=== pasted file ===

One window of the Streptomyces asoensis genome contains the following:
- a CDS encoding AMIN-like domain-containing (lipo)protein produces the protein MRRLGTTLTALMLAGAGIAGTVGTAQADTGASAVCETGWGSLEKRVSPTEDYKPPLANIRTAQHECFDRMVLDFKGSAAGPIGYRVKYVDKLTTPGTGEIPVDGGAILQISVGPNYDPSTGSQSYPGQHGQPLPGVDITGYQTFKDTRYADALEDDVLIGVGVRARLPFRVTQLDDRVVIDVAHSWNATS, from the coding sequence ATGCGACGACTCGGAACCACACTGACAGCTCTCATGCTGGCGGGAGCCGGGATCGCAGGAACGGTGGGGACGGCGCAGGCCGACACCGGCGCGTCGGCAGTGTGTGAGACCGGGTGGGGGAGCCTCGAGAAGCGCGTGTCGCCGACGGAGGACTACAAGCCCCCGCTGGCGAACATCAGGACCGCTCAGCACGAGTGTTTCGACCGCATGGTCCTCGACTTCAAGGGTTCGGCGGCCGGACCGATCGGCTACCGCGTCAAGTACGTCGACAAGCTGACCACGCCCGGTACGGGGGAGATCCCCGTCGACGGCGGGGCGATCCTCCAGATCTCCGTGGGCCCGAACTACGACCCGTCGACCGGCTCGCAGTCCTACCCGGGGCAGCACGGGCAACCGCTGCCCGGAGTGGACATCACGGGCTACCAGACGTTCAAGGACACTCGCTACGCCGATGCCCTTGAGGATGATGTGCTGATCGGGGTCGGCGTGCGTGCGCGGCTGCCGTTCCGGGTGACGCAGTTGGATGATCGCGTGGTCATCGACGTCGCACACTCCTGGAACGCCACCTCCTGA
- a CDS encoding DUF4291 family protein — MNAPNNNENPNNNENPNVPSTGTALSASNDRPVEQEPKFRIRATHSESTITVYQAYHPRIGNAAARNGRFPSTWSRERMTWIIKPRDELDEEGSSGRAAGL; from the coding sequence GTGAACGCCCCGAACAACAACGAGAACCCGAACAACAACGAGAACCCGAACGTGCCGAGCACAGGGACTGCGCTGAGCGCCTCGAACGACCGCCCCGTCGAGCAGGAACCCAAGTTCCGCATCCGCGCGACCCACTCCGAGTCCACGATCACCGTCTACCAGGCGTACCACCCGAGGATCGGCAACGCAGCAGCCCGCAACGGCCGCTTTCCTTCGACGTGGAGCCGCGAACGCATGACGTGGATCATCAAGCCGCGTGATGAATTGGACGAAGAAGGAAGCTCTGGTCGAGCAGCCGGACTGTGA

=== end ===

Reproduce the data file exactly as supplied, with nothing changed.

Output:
One window of the Streptomyces asoensis genome contains the following:
- a CDS encoding AMIN-like domain-containing (lipo)protein produces the protein MRRLGTTLTALMLAGAGIAGTVGTAQADTGASAVCETGWGSLEKRVSPTEDYKPPLANIRTAQHECFDRMVLDFKGSAAGPIGYRVKYVDKLTTPGTGEIPVDGGAILQISVGPNYDPSTGSQSYPGQHGQPLPGVDITGYQTFKDTRYADALEDDVLIGVGVRARLPFRVTQLDDRVVIDVAHSWNATS, from the coding sequence ATGCGACGACTCGGAACCACACTGACAGCTCTCATGCTGGCGGGAGCCGGGATCGCAGGAACGGTGGGGACGGCGCAGGCCGACACCGGCGCGTCGGCAGTGTGTGAGACCGGGTGGGGGAGCCTCGAGAAGCGCGTGTCGCCGACGGAGGACTACAAGCCCCCGCTGGCGAACATCAGGACCGCTCAGCACGAGTGTTTCGACCGCATGGTCCTCGACTTCAAGGGTTCGGCGGCCGGACCGATCGGCTACCGCGTCAAGTACGTCGACAAGCTGACCACGCCCGGTACGGGGGAGATCCCCGTCGACGGCGGGGCGATCCTCCAGATCTCCGTGGGCCCGAACTACGACCCGTCGACCGGCTCGCAGTCCTACCCGGGGCAGCACGGGCAACCGCTGCCCGGAGTGGACATCACGGGCTACCAGACGTTCAAGGACACTCGCTACGCCGATGCCCTTGAGGATGATGTGCTGATCGGGGTCGGCGTGCGTGCGCGGCTGCCGTTCCGGGTGACGCAGTTGGATGATCGCGTGGTCATCGACGTCGCACACTCCTGGAACGCCACCTCCTGA
- a CDS encoding DUF4291 family protein — MNAPNNNENPNNNENPNVPSTGTALSASNDRPVEQEPKFRIRATHSESTITVYQAYHPRIGNAAARNGRFPSTWSRERMTWIIKPRDELDEEGSSGRAAGL; from the coding sequence GTGAACGCCCCGAACAACAACGAGAACCCGAACAACAACGAGAACCCGAACGTGCCGAGCACAGGGACTGCGCTGAGCGCCTCGAACGACCGCCCCGTCGAGCAGGAACCCAAGTTCCGCATCCGCGCGACCCACTCCGAGTCCACGATCACCGTCTACCAGGCGTACCACCCGAGGATCGGCAACGCAGCAGCCCGCAACGGCCGCTTTCCTTCGACGTGGAGCCGCGAACGCATGACGTGGATCATCAAGCCGCGTGATGAATTGGACGAAGAAGGAAGCTCTGGTCGAGCAGCCGGACTGTGA